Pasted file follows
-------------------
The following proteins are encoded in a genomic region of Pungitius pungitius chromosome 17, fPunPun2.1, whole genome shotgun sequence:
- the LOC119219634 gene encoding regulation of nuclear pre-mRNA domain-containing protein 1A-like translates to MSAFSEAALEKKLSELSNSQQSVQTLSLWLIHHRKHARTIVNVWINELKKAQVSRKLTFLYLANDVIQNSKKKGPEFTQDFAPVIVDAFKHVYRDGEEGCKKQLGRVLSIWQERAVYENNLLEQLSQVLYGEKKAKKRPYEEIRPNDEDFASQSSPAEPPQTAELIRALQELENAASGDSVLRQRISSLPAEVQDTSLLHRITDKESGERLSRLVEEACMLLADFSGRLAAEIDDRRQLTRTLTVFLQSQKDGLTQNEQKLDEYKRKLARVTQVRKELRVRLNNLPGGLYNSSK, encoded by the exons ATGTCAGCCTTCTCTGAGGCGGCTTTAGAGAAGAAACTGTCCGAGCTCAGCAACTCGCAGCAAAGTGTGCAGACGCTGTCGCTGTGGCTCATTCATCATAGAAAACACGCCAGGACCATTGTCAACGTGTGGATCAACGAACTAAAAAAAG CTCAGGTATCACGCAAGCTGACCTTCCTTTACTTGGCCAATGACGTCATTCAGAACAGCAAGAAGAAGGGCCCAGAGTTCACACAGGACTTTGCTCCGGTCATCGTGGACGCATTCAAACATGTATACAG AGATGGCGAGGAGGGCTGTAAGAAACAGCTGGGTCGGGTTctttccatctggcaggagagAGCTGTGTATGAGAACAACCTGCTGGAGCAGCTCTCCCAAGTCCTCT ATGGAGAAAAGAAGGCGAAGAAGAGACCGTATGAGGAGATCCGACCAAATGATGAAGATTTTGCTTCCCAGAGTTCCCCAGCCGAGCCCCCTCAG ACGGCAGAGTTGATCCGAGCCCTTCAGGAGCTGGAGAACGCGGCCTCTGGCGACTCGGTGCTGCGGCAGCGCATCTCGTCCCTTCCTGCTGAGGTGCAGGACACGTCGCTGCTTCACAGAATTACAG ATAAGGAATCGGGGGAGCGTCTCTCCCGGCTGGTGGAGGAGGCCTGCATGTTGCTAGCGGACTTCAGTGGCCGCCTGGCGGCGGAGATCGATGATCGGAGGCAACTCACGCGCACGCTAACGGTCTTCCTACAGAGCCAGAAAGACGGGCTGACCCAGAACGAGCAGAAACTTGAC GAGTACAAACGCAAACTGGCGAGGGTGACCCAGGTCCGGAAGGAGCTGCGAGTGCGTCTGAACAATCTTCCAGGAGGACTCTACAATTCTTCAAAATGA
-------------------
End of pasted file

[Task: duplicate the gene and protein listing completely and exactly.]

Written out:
The following proteins are encoded in a genomic region of Pungitius pungitius chromosome 17, fPunPun2.1, whole genome shotgun sequence:
- the LOC119219634 gene encoding regulation of nuclear pre-mRNA domain-containing protein 1A-like translates to MSAFSEAALEKKLSELSNSQQSVQTLSLWLIHHRKHARTIVNVWINELKKAQVSRKLTFLYLANDVIQNSKKKGPEFTQDFAPVIVDAFKHVYRDGEEGCKKQLGRVLSIWQERAVYENNLLEQLSQVLYGEKKAKKRPYEEIRPNDEDFASQSSPAEPPQTAELIRALQELENAASGDSVLRQRISSLPAEVQDTSLLHRITDKESGERLSRLVEEACMLLADFSGRLAAEIDDRRQLTRTLTVFLQSQKDGLTQNEQKLDEYKRKLARVTQVRKELRVRLNNLPGGLYNSSK, encoded by the exons ATGTCAGCCTTCTCTGAGGCGGCTTTAGAGAAGAAACTGTCCGAGCTCAGCAACTCGCAGCAAAGTGTGCAGACGCTGTCGCTGTGGCTCATTCATCATAGAAAACACGCCAGGACCATTGTCAACGTGTGGATCAACGAACTAAAAAAAG CTCAGGTATCACGCAAGCTGACCTTCCTTTACTTGGCCAATGACGTCATTCAGAACAGCAAGAAGAAGGGCCCAGAGTTCACACAGGACTTTGCTCCGGTCATCGTGGACGCATTCAAACATGTATACAG AGATGGCGAGGAGGGCTGTAAGAAACAGCTGGGTCGGGTTctttccatctggcaggagagAGCTGTGTATGAGAACAACCTGCTGGAGCAGCTCTCCCAAGTCCTCT ATGGAGAAAAGAAGGCGAAGAAGAGACCGTATGAGGAGATCCGACCAAATGATGAAGATTTTGCTTCCCAGAGTTCCCCAGCCGAGCCCCCTCAG ACGGCAGAGTTGATCCGAGCCCTTCAGGAGCTGGAGAACGCGGCCTCTGGCGACTCGGTGCTGCGGCAGCGCATCTCGTCCCTTCCTGCTGAGGTGCAGGACACGTCGCTGCTTCACAGAATTACAG ATAAGGAATCGGGGGAGCGTCTCTCCCGGCTGGTGGAGGAGGCCTGCATGTTGCTAGCGGACTTCAGTGGCCGCCTGGCGGCGGAGATCGATGATCGGAGGCAACTCACGCGCACGCTAACGGTCTTCCTACAGAGCCAGAAAGACGGGCTGACCCAGAACGAGCAGAAACTTGAC GAGTACAAACGCAAACTGGCGAGGGTGACCCAGGTCCGGAAGGAGCTGCGAGTGCGTCTGAACAATCTTCCAGGAGGACTCTACAATTCTTCAAAATGA